All of a sudden we just went into a black wall. Just pitch dark all around us.... We had no idea what direction we were going, of course. There was no fixed object. We had a compass, but the compass pointed north. So what? You didn’t know whether you were going with the needle, away from the needle, or sideways. You didn’t know.

After a few hours of struggling to pinpoint their position, they found themselves hovering over a body of water. Certain they had strayed out over the Pacific Ocean, Donaldson panicked and forced an emergency landing. “I should have said to start with,” explained Henderson at this point in his retelling, “all these men were afraid of the ocean…. This man, Donaldson, he’d never seen an ocean, he didn’t know what it looked like.”

And so, after venting the balloon’s gas, pouring out all their bags of sand, and throwing away as much of their equipment they could spare, the two men landed in the middle of a frigid lake. “He informed me on the way down,” Henderson said of Donaldson during their frenzied descent, “that he couldn’t swim.”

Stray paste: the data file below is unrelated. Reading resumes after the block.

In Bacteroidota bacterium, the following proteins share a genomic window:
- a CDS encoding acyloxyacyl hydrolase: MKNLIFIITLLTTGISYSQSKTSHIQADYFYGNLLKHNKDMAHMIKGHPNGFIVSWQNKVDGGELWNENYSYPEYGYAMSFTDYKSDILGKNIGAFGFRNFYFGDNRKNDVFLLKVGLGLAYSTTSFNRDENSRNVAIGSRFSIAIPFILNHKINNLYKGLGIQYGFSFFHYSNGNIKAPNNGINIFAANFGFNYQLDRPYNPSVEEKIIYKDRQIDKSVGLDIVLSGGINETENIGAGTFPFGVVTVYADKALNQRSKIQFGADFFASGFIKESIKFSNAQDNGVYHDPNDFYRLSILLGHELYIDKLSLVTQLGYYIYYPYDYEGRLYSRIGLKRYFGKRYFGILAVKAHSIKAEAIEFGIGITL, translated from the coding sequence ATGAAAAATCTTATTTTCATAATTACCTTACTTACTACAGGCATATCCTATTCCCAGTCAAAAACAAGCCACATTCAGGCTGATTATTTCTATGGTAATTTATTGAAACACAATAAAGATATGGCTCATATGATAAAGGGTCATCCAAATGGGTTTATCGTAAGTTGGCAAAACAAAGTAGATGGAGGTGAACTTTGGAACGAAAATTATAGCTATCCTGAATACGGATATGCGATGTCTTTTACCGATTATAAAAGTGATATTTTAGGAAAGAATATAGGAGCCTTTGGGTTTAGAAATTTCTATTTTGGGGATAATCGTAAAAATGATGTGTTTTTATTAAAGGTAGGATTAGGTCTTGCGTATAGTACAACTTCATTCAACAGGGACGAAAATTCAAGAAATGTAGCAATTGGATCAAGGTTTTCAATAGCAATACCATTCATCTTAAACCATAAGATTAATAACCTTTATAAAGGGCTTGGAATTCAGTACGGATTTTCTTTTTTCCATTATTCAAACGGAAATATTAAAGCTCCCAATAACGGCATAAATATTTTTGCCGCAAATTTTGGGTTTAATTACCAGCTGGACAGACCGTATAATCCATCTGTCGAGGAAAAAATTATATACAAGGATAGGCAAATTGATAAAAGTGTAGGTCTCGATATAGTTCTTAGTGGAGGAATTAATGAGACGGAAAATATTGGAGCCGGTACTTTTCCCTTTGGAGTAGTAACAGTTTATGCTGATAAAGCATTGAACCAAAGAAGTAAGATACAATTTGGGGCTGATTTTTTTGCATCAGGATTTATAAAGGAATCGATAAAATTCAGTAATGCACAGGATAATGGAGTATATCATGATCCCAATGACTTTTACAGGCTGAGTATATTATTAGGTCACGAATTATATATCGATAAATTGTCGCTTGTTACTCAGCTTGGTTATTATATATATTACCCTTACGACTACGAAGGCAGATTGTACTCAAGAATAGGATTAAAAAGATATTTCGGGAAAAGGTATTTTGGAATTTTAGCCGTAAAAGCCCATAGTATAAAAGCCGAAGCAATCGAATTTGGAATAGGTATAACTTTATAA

Newspaper portraits of Roy Donaldson (left) and Wilbur Henderson (right) who are dressed in collared shirts and suit jackets. “Oregon Journal,” June 16, 1914, p. 2.
These photographs of Roy F. Donaldson and Wilber Henderson were published on page 2 of the “Oregon Journal” on June 16, 1914, alongside an article detailing search and rescue efforts.

So, Henderson was tasked with dragging Donaldson and their balloon to the snow-covered shore. He then stripped down and proceeded to swim back out into the lake, diving several times to retrieve much of the equipment they had tossed out during their descent. And there they stood, exhausted, cold, and wet in the snowy wilderness with soggy matches. Naturally, the skies immediately opened up and bestowed the downed balloonists with a classic Oregon drizzle, “which continued for the next three days.” Convinced that they were just south of Roseburg, the pair began following a river to the northwest.